Noswizard wrote:
Actually Loopy we do advise DP for above 50 bhp, because distribution on some modern manifolds is at best 'questionable' when using a single injector.
I've also found that there is no hard rule about which gives best results at any power level, as I've seen bettwe results using both single & dp on different engines.

I take it these are the new "road user" "Better safe than sorry" rules then ?

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PostPosted: Sun Nov 26, 2006 10:36 pm 
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Loopy wrote:
Ron wrote:
interesting. so what do you think happened to crftom's motor then?75 shot too much without adjusting the timing? he had a proper system with warmer, gauge, progressive etc. and the engine he had was the lower comp of around 10:1 i think and he still managed to cook a piston! :?

I'd need roughly a million more details before assuming anything about the cause of death.
Was he low on fuel ? Was he in the wrong gear ? Has fuel flow through the nitrous injectors been checked ?
Agreed!


Noswizard wrote:
Actually Loopy we do advise DP for above 50 bhp, because distribution on some modern manifolds is at best 'questionable' when using a single injector.
I've also found that there is no hard rule about which gives best results at any power level, as I've seen bettwe results using both single & dp on different engines.

I take it these are the new "road user" "Better safe than sorry" rules then ?

Correct but based on dyno results from testing in Malta.

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 Post subject: Re:
PostPosted: Sun Apr 20, 2008 5:39 am 
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racetested wrote:
I put this in the "general" section Trev as many novices may not fully understand what we mean by distribution issues and the severity.

I just wanted to give a general overview but going along with your post I would be more inclined to transfer over to the "advanced" section as even those guys struggle with reading plugs properly.


Yes plug reading that really is an art , mine change depending on fule make , OBs and type of test run ect im never ever sure what im looking at most of time just try and make sure no damage and all identical and even in colour , even with DP as i found out many thing affect the distribution and looking at my plugs saved me as they gave me an insight some thing may not be just quite right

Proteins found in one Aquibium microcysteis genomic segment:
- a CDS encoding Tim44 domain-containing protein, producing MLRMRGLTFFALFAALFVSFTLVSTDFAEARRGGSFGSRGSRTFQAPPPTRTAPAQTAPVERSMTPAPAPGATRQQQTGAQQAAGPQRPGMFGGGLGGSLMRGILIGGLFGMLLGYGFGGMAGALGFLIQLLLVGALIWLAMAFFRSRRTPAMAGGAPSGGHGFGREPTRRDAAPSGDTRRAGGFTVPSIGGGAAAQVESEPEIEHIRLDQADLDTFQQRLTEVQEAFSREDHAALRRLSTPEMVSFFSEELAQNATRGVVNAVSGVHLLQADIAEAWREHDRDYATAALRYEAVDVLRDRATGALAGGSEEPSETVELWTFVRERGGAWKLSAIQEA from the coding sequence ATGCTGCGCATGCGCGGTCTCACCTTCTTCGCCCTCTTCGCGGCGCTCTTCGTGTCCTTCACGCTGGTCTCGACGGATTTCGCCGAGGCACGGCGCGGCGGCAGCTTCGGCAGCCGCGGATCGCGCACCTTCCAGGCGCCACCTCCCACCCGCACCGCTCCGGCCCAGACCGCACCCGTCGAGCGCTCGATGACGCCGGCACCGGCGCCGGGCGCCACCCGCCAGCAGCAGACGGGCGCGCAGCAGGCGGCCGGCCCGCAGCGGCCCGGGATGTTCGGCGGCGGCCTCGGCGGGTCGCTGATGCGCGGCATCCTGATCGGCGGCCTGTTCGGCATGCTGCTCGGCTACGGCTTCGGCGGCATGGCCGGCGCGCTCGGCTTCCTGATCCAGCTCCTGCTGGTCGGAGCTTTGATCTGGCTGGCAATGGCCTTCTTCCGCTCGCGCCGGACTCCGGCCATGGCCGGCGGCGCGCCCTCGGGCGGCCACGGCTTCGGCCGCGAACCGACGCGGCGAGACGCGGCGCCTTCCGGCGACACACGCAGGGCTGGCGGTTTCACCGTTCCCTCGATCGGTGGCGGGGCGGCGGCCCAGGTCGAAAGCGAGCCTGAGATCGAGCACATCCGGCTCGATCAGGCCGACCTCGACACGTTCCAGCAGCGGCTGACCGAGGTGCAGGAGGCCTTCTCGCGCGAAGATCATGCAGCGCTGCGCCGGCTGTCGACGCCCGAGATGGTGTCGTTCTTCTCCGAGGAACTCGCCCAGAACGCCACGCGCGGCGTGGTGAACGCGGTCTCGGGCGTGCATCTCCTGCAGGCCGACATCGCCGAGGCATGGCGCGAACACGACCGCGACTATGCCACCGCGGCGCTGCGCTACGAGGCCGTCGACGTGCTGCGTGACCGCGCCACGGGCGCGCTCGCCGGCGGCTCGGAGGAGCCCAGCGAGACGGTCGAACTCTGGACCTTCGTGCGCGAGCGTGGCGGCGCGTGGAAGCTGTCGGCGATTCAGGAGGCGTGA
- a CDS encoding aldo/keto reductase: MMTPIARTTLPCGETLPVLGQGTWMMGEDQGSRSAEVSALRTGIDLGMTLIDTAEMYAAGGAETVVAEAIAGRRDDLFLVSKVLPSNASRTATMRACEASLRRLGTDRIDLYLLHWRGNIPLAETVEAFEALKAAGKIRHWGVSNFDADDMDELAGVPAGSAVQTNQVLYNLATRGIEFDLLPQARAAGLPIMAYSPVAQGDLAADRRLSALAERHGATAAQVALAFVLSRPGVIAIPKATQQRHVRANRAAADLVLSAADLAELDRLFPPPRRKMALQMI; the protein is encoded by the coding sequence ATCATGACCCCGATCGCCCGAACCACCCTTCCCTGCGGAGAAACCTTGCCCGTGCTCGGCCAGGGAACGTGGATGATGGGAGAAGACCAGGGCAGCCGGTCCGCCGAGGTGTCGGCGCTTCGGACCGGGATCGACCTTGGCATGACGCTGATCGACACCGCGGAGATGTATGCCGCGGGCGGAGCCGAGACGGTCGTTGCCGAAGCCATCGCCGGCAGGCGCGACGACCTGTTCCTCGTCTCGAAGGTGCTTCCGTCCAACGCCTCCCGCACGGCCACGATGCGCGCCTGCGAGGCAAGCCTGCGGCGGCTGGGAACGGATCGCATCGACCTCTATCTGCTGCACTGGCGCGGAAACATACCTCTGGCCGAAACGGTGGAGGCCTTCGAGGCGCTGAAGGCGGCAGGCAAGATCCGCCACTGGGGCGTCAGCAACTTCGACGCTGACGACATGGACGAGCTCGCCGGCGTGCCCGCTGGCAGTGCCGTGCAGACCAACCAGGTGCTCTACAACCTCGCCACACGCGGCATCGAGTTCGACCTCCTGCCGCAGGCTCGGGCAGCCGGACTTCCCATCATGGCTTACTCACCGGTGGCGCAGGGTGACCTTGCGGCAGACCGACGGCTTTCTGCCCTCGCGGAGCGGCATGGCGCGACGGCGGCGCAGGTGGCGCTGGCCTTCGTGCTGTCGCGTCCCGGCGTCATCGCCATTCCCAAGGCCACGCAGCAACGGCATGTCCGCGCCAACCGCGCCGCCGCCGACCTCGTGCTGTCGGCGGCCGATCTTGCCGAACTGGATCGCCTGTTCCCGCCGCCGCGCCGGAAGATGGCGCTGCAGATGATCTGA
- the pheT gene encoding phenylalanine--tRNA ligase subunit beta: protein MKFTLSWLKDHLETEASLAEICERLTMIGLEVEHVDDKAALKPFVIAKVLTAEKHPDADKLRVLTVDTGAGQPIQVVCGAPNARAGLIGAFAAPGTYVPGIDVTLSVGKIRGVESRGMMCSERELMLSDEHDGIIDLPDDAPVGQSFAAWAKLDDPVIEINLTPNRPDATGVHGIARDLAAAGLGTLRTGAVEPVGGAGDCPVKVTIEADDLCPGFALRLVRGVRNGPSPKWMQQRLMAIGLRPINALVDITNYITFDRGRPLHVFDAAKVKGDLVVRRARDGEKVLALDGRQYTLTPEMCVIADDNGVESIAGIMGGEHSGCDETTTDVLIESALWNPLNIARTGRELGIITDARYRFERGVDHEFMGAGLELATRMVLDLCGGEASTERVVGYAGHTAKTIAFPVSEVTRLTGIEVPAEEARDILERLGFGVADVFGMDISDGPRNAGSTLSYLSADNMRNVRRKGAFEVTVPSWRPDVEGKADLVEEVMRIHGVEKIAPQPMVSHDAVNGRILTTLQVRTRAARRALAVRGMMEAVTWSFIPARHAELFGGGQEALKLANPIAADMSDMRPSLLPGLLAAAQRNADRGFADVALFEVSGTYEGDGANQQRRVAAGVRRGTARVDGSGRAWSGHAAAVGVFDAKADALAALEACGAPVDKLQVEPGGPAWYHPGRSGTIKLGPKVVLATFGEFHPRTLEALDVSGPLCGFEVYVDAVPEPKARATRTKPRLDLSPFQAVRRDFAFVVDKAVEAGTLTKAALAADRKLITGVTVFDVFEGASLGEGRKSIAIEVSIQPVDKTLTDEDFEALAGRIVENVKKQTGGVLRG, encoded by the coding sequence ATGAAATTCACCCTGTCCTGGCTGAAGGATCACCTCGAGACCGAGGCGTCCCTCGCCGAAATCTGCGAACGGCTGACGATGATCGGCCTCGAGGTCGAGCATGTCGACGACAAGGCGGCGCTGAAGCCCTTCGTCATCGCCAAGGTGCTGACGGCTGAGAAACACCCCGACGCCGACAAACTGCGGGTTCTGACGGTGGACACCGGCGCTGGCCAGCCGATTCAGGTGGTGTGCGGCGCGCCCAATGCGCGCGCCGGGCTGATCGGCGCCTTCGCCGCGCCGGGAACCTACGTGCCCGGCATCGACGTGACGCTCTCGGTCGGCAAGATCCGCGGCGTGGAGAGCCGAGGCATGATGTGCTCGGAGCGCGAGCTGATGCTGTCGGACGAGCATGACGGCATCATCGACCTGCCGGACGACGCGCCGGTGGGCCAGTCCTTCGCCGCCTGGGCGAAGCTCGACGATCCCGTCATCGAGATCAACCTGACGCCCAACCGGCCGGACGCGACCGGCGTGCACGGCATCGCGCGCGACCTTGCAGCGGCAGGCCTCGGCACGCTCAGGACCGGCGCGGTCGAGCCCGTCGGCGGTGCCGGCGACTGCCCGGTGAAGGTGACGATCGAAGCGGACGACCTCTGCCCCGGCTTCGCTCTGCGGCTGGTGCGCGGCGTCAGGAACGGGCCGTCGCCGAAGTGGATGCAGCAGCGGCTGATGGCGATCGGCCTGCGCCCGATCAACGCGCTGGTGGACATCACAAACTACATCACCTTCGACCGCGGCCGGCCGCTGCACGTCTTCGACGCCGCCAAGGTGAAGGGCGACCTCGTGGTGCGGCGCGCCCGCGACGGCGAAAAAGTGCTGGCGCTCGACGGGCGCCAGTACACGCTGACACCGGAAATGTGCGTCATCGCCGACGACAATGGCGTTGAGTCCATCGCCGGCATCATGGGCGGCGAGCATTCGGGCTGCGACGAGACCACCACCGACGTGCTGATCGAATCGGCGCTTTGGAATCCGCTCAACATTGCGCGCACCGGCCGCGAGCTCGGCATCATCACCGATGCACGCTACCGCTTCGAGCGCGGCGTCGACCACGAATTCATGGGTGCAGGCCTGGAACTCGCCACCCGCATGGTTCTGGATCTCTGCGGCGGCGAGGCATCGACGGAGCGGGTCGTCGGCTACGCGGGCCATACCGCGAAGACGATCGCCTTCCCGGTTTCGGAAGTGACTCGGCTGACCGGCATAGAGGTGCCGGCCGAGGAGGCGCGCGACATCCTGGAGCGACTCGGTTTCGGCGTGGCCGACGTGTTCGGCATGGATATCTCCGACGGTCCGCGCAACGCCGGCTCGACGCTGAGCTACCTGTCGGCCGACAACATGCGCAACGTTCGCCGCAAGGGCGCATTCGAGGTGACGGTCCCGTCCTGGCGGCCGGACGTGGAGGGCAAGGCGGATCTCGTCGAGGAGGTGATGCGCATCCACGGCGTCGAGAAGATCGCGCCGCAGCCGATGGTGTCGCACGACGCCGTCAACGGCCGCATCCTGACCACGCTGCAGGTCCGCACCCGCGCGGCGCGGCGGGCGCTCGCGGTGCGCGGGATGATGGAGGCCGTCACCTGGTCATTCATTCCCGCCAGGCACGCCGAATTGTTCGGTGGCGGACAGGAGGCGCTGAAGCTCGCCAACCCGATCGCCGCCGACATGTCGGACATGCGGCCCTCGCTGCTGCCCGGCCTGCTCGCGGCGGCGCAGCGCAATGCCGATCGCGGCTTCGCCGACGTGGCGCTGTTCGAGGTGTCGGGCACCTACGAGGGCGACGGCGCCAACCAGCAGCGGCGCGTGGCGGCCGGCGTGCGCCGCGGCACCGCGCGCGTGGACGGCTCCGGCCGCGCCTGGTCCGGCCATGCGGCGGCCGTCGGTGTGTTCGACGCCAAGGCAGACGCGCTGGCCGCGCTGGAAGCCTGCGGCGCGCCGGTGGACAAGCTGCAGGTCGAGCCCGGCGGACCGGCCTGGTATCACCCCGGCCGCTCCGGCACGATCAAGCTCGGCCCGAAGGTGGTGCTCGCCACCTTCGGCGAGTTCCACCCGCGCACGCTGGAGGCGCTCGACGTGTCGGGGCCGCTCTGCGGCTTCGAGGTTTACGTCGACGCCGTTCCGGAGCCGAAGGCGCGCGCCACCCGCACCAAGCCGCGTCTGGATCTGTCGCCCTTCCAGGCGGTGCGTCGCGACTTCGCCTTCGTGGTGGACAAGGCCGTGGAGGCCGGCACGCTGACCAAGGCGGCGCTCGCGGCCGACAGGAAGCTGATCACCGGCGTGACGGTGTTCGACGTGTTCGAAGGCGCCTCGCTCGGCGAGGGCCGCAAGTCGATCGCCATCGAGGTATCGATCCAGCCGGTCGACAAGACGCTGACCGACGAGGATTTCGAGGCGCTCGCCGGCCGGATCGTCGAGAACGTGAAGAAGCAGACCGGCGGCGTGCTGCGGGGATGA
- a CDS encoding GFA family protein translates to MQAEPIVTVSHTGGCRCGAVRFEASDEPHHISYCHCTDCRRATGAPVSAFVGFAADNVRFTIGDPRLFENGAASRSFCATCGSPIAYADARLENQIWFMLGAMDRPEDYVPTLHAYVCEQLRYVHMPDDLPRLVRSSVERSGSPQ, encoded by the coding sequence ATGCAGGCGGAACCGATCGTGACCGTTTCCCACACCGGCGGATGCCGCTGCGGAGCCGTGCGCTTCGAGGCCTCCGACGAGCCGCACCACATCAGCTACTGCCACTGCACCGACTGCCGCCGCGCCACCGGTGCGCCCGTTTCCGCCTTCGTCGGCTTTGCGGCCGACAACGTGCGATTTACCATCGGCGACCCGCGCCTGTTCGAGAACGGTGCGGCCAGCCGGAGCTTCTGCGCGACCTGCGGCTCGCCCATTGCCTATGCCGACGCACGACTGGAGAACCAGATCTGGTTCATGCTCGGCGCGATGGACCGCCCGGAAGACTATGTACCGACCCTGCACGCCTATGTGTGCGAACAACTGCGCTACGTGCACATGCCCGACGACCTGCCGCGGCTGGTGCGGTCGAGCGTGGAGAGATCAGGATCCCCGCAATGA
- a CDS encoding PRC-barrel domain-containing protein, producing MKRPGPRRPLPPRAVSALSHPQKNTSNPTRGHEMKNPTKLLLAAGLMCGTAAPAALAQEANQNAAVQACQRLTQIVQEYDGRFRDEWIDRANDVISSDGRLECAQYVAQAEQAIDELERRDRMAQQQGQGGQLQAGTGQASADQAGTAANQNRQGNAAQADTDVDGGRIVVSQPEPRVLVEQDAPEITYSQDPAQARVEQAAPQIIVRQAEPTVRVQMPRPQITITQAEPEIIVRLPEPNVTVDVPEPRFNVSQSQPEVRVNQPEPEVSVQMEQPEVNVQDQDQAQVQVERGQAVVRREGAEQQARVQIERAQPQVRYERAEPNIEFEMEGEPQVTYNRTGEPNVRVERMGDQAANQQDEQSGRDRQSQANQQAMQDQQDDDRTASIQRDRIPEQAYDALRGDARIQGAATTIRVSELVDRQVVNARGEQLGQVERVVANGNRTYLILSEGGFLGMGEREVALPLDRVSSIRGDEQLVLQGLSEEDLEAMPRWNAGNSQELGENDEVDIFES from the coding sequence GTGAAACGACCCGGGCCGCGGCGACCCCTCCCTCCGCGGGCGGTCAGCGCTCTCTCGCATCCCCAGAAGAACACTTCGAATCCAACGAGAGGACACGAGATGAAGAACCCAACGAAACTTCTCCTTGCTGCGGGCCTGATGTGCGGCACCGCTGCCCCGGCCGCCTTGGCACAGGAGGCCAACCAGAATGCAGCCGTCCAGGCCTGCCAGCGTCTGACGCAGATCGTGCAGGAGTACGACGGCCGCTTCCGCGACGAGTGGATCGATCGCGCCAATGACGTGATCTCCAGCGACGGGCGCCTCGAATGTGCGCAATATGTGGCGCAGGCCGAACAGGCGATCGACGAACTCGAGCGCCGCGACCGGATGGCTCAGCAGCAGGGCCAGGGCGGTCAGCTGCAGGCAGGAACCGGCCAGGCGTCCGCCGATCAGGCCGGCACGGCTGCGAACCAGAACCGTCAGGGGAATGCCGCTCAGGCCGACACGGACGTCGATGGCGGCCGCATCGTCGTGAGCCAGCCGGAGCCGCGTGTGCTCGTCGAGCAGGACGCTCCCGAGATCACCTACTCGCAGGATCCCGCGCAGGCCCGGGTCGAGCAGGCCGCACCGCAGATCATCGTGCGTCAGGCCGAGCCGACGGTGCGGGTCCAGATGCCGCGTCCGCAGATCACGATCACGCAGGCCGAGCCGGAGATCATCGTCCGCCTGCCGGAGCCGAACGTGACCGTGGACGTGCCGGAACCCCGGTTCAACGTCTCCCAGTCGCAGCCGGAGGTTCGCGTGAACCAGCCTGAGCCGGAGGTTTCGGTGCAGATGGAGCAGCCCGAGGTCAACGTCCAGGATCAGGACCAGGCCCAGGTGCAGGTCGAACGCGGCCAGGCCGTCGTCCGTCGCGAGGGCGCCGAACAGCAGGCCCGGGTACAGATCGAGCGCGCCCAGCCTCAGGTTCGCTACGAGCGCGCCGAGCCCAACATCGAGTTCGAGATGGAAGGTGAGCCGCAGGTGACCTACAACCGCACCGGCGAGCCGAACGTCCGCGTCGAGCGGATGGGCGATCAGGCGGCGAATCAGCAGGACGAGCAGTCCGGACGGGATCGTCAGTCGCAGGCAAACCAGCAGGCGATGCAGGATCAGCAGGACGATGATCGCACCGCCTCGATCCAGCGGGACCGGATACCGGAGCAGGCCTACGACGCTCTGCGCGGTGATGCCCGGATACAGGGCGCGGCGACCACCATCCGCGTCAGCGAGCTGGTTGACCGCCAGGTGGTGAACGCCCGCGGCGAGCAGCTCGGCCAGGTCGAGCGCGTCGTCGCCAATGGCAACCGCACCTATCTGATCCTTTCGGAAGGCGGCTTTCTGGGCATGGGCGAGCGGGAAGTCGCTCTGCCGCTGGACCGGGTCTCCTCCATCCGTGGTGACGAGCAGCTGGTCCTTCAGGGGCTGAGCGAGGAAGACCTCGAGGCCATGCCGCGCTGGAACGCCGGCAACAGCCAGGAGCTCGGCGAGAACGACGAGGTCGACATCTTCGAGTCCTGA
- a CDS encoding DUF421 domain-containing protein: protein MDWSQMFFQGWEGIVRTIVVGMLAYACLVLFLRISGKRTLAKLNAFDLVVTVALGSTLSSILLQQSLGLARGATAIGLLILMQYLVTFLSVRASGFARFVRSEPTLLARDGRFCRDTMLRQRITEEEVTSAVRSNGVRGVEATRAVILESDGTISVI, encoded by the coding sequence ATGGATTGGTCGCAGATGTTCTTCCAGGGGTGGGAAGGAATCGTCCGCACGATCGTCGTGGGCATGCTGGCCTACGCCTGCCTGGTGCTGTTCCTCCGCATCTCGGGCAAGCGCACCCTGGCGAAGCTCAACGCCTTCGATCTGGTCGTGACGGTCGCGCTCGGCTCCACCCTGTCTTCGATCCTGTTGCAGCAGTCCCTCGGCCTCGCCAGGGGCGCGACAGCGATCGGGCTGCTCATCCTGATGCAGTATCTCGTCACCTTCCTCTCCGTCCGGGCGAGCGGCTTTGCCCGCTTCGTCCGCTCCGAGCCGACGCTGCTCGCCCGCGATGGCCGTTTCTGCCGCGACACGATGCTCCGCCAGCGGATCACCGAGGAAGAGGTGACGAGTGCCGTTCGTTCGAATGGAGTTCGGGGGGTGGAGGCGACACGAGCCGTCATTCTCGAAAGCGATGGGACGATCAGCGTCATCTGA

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 Post subject: Re: Single Point, Direct Port, Which and Why.....
PostPosted: Fri Sep 05, 2008 3:39 pm 
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You know it gets harder to read plugs as they are getting older and its almost imposable to get a clean read on a set of road plugs that you drove to the track on and have had in the car for the past 25000 miles. Here are a few things to put on your wish lists, I would always have a set of track plugs that only got used, yep you guessed it at the track. I would also buy a spark plug cleaning blaster, this is a small hand held glass beader that uses air and has a small hole at the other end where the plug goes and after you insert the tip of the plug in it you push a small button and it glass beads your plugs clean of any passes on the porcelin. The ground strap will be cleaned also but might not remove all the timing mark from it.

One more thing you cant read a plug after you drive it back to the pits. The engine needs a clean shut off just as you go thru the finish line and then coast to the return road and pull your plugs out and put the road plugs in and drive back to the pits. Yes this sounds like alot of work but unless you have a way to be pushed back to the pits it the only way to read a plug properly.You should then make notes on the plugs and the cyl. they came out of.Once you have your tune up let it rip.

There is more to this but I will keep it simple for now...but one last quicky be sure to put the plugs back in the holes they came out of....

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 Post subject: Re: Single Point, Direct Port, Which and Why.....
PostPosted: Thu Feb 19, 2009 1:21 pm 
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how does single point atomise the petrol as the nos will now not be doing it?


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 Post subject: Re: Single Point, Direct Port, Which and Why.....
PostPosted: Thu Feb 19, 2009 2:52 pm 
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Do you mean when the injection points are seperate as in individual fual and nitrous Venom injectors???

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 Post subject: Re: Single Point, Direct Port, Which and Why.....
PostPosted: Thu Feb 19, 2009 3:34 pm 
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Noswizard wrote:
Do you mean when the injection points are seperate as in individual fual and nitrous Venom injectors???

yes trev.


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 Post subject: Re: Single Point, Direct Port, Which and Why.....
PostPosted: Thu Feb 19, 2009 5:12 pm 
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The answer to that is SECRET but it does. :yes: